I like to follow the musical spirit. If it feels right, we're gonna do it. I don't get too married to any idea, because we have a lot of talented people around us and we can try something else. Some things are for open discussion. A lot of what I say is not up for discussion, to be honest, unless someone's telling me, by the way, you said that word wrong. Then it's open discussion. But as far as where I'm going with my lyrics, no one is like telling me where to go or guiding me there. They'll try to pick my brain and figure out what I want, and I'm still trying to learn what I want. And then I'm trying to figure out what I want from the people in front of me, 'cause I'm still figuring out what they can do. It's a crazy paradox, and just a funny thing in general. I can be like, I want this to sound like Aquemini, but then I want it to be kind of a Rick Ross beat, and a little hint of the '90s. It's like this dance, figuring all that kind of stuff out.
On the album, you talk about speaking with DMX. You've got a Busta Rhymes feature on "Lost Souls." You mentioned RZA before, who you've worked with repeatedly. What have you learned or gained from your interactions with these New York legends that play into your life and your career?
That I got a little more respect than I think I got. I just gotta ask about it, check in and see. I've always paid homage to the people who inspired me and the people before me. I'm a hip-hop nerd, low key. I don't even try to talk about it too much, 'cause I feel like the more people know that about me, it takes away from my music. I just love this shit a lot. So having somebody like Black Thought being on my song and taking time outta his life, when he's doing so much shit, like he's a hard working man right there, to then tell me some shit like, I'ma hit you when I need that verse from you. That means the n**** fuck with me. I met Busta Rhymes before, he fucks with us hard body. He had so much respect for us. And he actually came through for us a lot of times. I got a nice amount of people I've worked with, from the RZA, Bun B, Jadakiss. That's nice. I got more too. I got more.
Beyond the familiar druggier themes, you tackle some pretty heavy issues on the album, like personal loss and trauma, as well as macro level issues. Were you in any way looking or hoping to change the listeners' perspective on you as an artist with the subject matter you chose to address here?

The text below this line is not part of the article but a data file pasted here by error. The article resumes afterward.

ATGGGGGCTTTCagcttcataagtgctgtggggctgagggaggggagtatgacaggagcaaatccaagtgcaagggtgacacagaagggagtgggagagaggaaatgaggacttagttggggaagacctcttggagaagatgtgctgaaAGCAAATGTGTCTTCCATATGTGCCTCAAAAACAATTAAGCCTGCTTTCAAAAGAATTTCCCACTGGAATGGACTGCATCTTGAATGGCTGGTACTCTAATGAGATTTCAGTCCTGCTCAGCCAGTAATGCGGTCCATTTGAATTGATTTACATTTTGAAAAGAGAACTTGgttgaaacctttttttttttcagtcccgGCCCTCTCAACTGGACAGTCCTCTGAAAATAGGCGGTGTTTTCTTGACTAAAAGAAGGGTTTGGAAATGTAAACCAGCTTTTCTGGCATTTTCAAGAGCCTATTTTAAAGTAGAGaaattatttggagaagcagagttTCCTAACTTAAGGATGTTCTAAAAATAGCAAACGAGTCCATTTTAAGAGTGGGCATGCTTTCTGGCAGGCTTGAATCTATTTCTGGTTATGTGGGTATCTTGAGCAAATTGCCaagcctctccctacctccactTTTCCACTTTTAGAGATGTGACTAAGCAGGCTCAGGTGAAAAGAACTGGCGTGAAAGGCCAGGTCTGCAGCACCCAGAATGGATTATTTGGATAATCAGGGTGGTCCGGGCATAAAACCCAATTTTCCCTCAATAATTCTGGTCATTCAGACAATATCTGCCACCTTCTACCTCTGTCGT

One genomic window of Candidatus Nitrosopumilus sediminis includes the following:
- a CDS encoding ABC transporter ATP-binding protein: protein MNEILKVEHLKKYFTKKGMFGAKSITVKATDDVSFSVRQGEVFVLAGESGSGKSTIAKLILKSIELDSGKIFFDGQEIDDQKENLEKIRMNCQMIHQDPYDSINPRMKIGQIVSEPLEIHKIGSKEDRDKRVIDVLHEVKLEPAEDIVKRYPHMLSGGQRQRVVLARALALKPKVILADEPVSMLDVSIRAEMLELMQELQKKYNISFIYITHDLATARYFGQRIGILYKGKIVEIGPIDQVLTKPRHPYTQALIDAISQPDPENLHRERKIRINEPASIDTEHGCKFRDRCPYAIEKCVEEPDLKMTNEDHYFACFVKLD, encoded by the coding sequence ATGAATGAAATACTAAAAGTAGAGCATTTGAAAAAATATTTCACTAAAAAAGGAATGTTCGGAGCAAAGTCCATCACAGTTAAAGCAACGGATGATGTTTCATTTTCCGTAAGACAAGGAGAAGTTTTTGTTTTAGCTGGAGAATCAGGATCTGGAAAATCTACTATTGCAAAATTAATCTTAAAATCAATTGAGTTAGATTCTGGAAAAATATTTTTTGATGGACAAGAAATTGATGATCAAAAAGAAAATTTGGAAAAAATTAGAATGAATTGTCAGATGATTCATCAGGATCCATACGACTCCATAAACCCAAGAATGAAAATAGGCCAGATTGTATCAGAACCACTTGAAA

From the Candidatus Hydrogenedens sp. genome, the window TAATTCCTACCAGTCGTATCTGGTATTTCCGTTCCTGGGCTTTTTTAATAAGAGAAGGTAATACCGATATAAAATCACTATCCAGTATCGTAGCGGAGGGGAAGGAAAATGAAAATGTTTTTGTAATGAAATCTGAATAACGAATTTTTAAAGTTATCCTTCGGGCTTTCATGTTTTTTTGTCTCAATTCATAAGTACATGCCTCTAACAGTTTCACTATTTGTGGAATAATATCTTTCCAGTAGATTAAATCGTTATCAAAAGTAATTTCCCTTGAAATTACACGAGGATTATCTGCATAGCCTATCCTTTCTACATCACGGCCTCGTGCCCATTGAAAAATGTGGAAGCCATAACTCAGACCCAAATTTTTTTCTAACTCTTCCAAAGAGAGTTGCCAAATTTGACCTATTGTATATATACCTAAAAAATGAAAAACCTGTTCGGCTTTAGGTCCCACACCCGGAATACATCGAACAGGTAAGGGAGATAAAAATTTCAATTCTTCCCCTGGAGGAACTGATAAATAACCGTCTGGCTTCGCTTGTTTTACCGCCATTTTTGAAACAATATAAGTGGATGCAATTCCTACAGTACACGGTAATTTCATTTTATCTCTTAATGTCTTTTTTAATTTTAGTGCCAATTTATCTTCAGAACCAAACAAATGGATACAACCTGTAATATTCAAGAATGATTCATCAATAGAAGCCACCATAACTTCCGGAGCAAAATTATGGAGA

It does bug me, but at the same time I never rapped about the same thing. Obviously, everyone has their favorite things to refer to. Did Tupac only about Hennessy? No, but whenever he talked about liquor, that's what he liked. My drug of choice is psychedelics. What's the difference between me saying that and another n**** saying the name of the liquor that they're drinking that night? It's just foreign to these people, so in their brain they're like, you're the drug rapper. Even when we made the album called D.R.U.G.S., it was a fucking acronym, for Christ's sake–and a deep one at that. [Ed. notes: Death and Reincarnation Under God's Supervision]
At the same time, I feel like having that growth sonically. It's my first project. I wanna get certain things out the way so people can't be like, the first album is just a bunch of turned up heavy songs that you could jump up and mosh to. I can make that album in my sleep. What I do wanna do though is make something that I feel like can stand the test of time for my catalog, at least for people who are really fans of what I do and what we do. Then I could just move on and do whatever I want to do next. That's really my goal, to keep doing different styles and different sonics. You gotta evolve, man. It can't be the same thing over and over again.
This album's gonna be an experiment for me. I didn't put everything on the line on certain songs for a reason. Based on how things go with this, the reception and how people receive songs–and it's not about what they do statistically, but even when I speak to people or actually see them and what it makes them feel– if I don't like what I see, I might not tap into that for a while. It might not be something I necessarily need to tap into. I could at least say I did it for the first project and I tried. And if you guys just all want to hear a whole bunch of "Never Forgettin'(s)" or "Lavish Habits," or you want me to do a million "Headstone(s)," I can do that if that's what y'all want. But as an artist, there's something in my spirit that I have to fulfill musically.
Meechy Darko's Gothic Luxury is out 08/26 via Loma Vista Recordings. (Pre-order it)